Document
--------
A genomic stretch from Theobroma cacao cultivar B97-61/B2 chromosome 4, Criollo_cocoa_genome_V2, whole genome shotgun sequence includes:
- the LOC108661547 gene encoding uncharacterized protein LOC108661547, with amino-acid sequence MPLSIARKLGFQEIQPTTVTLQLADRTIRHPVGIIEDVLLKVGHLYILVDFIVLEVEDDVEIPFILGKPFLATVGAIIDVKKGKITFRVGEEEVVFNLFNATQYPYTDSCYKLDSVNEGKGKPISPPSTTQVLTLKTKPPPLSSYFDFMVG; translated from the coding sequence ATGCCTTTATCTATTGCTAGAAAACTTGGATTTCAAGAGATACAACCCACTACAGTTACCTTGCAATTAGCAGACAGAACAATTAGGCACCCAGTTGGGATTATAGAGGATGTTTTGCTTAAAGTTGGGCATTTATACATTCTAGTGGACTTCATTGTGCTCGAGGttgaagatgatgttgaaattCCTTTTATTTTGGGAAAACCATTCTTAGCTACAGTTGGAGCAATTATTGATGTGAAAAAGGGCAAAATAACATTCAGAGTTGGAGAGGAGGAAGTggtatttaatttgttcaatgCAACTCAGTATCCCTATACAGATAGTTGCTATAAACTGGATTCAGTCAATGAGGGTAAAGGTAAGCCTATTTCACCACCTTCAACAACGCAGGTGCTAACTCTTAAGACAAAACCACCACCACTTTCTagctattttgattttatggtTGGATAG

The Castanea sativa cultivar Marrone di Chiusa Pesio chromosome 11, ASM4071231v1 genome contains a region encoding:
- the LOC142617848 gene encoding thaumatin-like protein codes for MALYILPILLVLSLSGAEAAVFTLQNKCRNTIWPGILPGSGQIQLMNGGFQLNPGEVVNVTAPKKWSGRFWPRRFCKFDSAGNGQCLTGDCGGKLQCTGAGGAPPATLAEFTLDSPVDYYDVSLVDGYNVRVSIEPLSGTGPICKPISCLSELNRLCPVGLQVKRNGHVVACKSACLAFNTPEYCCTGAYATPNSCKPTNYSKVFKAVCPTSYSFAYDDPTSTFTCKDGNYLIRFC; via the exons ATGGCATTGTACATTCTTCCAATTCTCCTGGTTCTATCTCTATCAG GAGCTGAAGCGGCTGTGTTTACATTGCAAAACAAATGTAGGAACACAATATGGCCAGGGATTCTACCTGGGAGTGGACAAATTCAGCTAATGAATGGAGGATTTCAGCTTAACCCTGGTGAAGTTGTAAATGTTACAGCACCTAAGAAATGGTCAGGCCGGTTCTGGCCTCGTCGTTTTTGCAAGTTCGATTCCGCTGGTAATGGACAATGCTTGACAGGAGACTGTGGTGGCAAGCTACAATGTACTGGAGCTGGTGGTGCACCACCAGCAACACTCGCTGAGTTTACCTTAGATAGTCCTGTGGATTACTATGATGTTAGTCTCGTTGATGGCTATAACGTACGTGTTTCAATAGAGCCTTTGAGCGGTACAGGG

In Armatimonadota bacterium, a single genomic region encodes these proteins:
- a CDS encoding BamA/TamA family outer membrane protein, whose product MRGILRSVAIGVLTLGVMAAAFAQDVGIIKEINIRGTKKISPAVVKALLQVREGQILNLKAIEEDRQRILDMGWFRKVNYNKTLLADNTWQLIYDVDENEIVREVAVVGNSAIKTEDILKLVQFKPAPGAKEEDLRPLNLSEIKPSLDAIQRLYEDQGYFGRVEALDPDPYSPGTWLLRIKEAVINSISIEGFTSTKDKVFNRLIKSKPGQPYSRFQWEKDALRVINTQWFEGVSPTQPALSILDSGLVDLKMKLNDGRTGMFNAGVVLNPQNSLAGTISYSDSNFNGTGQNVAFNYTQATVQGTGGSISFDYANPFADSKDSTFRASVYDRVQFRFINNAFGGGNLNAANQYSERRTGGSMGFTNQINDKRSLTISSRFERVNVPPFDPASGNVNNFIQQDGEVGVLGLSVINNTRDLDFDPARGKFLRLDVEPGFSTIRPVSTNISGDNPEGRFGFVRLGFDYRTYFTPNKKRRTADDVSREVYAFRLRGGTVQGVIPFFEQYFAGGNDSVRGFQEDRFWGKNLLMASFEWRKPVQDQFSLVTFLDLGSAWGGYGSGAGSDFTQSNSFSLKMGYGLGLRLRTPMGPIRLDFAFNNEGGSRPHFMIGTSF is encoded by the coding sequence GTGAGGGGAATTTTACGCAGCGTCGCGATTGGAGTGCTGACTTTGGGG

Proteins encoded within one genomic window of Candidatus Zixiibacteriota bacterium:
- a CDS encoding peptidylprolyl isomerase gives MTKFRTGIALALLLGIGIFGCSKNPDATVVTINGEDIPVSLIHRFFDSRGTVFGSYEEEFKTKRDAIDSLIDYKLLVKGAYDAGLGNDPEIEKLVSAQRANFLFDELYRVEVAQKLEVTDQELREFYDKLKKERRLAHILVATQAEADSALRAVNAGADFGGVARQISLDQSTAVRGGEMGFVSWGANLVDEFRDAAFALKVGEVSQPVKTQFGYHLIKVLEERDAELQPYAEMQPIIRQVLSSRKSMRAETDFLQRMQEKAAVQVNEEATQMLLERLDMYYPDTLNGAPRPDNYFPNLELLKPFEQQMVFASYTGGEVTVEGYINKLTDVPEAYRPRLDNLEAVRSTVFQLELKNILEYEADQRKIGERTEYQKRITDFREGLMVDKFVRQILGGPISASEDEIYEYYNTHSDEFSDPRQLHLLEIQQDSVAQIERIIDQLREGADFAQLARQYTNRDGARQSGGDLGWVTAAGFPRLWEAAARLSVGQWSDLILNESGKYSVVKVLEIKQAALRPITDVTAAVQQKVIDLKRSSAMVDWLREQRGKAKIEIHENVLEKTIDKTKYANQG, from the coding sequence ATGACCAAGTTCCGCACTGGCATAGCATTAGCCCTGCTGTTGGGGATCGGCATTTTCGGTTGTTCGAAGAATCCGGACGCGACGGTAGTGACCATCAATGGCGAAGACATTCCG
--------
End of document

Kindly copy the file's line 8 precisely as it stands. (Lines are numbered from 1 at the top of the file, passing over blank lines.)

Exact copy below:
- a CDS encoding peptidylprolyl isomerase gives MTKFRTGIALALLLGIGIFGCSKNPDATVVTINGEDIPVSLIHRFFDSRGTVFGSYEEEFKTKRDAIDSLIDYKLLVKGAYDAGLGNDPEIEKLVSAQRANFLFDELYRVEVAQKLEVTDQELREFYDKLKKERRLAHILVATQAEADSALRAVNAGADFGGVARQISLDQSTAVRGGEMGFVSWGANLVDEFRDAAFALKVGEVSQPVKTQFGYHLIKVLEERDAELQPYAEMQPIIRQVLSSRKSMRAETDFLQRMQEKAAVQVNEEATQMLLERLDMYYPDTLNGAPRPDNYFPNLELLKPFEQQMVFASYTGGEVTVEGYINKLTDVPEAYRPRLDNLEAVRSTVFQLELKNILEYEADQRKIGERTEYQKRITDFREGLMVDKFVRQILGGPISASEDEIYEYYNTHSDEFSDPRQLHLLEIQQDSVAQIERIIDQLREGADFAQLARQYTNRDGARQSGGDLGWVTAAGFPRLWEAAARLSVGQWSDLILNESGKYSVVKVLEIKQAALRPITDVTAAVQQKVIDLKRSSAMVDWLREQRGKAKIEIHENVLEKTIDKTKYANQG, from the coding sequence ATGACCAAGTTCCGCACTGGCATAGCATTAGCCCTGCTGTTGGGGATCGGCATTTTCGGTTGTTCGAAGAATCCGGACGCGACGGTAGTGACCATCAATGGCGAAGACATTCCG